I’ve got to keep it at boat level. My jaw dropped when I realised the gardener had been and the grass had been cut. Wet grass is like a magnet to shoes and dog paws. To keep it real, it is not the end of the world. Some countries don’t easily grow grass. Ground cover is good. Leather Danny, a neighbour in Portugal who lived 300 metres away, grew grass and although he didn’t have a golf course he certainly had his well being pumped overtime. Blue and Dolcie used to like eating grass. I think it was more to do with thirst. We used to make the comment “Grassy Arse” to them.

Happily the sun was trying to shine, the following morning, and we hastily took the stern canopy down, lowered the wheelhouse and took off in slow mode to Shobnall Marina for fuel and breakfast. 

Capable Cptn reversed DB under the entrance to the Marina where we could moor temporarily. He spotted some wood being given away for the fire. Waste not, want not.

Hi ho and off we go to Alrewas. Pretty spring coming into view all the time but it was impossible to drown the noise of the busy A38 that runs alongside the Canal. The Barton Turns Lock challenged me. There was bridge work going on at the entrance to the Lock and the works area encroached onto the Lock mooring. I jumped onto land and had to go the long way to the Lock. I climbed through a wooden fence and thought it could be a bit tricky if you weren’t fit and bigger sized. Then, as I was walking along the roadside I saw that there was an opening to the lock mooring but the works ‘Hi-Vis’ markings didn’t make it clear for crew to access the Lock. A sign would be useful. I should write to C&RT but I’m writing my Blog! I couldn’t see a clear simple way to the Lock area except walking over the bridge. At the same time a huge truck turned to drive over the bridge. Is this why works are going on beneath this bridge because the bridge is no longer fit for the purpose? I could understand a tractor using the bridge but the truck was huge. I hastily moved to get across the bridge and to the safety of the Lock grounds. The Lock chamber was empty and the gate opened easily so, to save time, I took the quick way across to the other gate. That is stepping from the open gate onto the closed gate....A bit like the Moon landing ‘One small step for man, one large step for woman’. I haven’t got time to correct that one! I stepped across safely and then almost, I say almost, fell over the gate arm as I was rushed to get my feet on the ground as DB’s bow appeared, at the corner of my eye. It was close but no cigar.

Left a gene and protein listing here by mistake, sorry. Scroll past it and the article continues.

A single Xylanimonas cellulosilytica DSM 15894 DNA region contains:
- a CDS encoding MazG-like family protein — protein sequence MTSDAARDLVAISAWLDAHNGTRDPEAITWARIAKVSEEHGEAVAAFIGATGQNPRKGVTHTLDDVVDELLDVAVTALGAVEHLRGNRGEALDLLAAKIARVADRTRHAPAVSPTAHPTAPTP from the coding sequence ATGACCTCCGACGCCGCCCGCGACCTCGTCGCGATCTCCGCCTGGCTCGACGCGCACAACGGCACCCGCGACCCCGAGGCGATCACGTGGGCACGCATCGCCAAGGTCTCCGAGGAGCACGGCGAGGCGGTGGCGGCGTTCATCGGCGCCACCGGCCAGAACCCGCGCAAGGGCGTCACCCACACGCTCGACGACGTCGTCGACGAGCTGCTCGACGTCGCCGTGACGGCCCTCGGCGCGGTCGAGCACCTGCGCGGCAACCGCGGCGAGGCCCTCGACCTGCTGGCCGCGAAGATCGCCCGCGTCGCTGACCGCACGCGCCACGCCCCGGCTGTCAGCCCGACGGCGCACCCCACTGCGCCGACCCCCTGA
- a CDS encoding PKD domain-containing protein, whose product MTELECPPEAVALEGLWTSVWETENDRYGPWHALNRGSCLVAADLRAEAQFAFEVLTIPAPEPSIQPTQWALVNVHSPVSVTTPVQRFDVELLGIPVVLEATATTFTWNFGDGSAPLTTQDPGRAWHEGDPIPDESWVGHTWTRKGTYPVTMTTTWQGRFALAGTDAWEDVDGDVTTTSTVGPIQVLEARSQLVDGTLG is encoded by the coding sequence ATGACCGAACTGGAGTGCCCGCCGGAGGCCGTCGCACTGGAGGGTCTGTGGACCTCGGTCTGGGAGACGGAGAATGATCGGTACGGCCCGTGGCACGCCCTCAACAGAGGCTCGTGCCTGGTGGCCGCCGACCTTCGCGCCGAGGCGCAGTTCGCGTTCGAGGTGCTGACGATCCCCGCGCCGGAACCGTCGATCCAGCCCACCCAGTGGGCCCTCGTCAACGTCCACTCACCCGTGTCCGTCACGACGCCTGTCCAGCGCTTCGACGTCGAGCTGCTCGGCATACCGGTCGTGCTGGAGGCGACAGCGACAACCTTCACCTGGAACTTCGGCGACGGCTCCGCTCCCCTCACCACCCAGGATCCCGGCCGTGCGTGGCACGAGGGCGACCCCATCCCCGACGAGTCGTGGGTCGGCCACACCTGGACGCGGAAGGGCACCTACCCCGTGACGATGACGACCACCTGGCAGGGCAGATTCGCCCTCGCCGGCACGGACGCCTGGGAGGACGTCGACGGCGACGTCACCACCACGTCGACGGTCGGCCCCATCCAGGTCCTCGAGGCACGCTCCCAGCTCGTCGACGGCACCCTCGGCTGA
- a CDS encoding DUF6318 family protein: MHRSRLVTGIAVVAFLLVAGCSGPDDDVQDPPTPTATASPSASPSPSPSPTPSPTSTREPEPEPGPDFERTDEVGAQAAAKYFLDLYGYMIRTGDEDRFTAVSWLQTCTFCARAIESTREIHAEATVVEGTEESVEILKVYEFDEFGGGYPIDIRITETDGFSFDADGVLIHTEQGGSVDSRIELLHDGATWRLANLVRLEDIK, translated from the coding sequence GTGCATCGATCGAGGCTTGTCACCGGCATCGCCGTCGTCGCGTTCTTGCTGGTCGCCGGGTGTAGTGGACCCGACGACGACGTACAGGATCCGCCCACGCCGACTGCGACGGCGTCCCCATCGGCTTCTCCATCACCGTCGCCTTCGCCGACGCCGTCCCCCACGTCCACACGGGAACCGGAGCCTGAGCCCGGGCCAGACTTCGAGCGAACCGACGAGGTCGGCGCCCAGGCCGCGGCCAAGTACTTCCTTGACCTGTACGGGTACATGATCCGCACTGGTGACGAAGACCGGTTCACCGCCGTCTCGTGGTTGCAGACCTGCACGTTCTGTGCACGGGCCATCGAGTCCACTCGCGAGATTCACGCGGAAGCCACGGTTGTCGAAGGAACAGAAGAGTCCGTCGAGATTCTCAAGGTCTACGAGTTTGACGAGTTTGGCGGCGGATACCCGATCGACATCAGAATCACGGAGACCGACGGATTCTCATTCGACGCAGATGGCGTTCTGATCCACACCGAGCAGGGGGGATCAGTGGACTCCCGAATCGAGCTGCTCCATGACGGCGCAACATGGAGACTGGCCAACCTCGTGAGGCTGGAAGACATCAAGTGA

Looking back to Barton Turns Lock

I was pleased to get back on DB and leave Barton Turns Lock. Now, in our game of swapsies, I was at the helm. Della made it known that nature was calling her and she needed some land time to empty her systems. Della doesn’t whine or yelp to make her needs known, she just looks imploringly then goes indoors then sits and waits. It’s a guessing game but generally we get the idea. Chris stepped off with her and I was on my own watching them walk along the towpath as I moved at their pace on DB. 


All good and Della sorted herself out. To re-board DB under a bridge should be a good place for this activity and I thought “I can do it.” I lined up and was in a good position but Della was not coming to the party and resisted being lifted into Chris’s arms. I must remember not to do what I did and even that is hard to remember. Yes, I got confused and as DB’s stern drifted away from the towpath under the bridge it drifted into the other side of the bridge and I got my steering confused and there was a crunch with a bit of the flat packed wheelhouse structure. Yikes, I took it personally and watched my new-found helming skill float away. It wasn’t so bad and Cptn, in his carpenter role, had to fasten a broken thingy with his electric screwdriver.

That was all the fun and games and in Alrewas we got ourselves on to a 14 day mooring.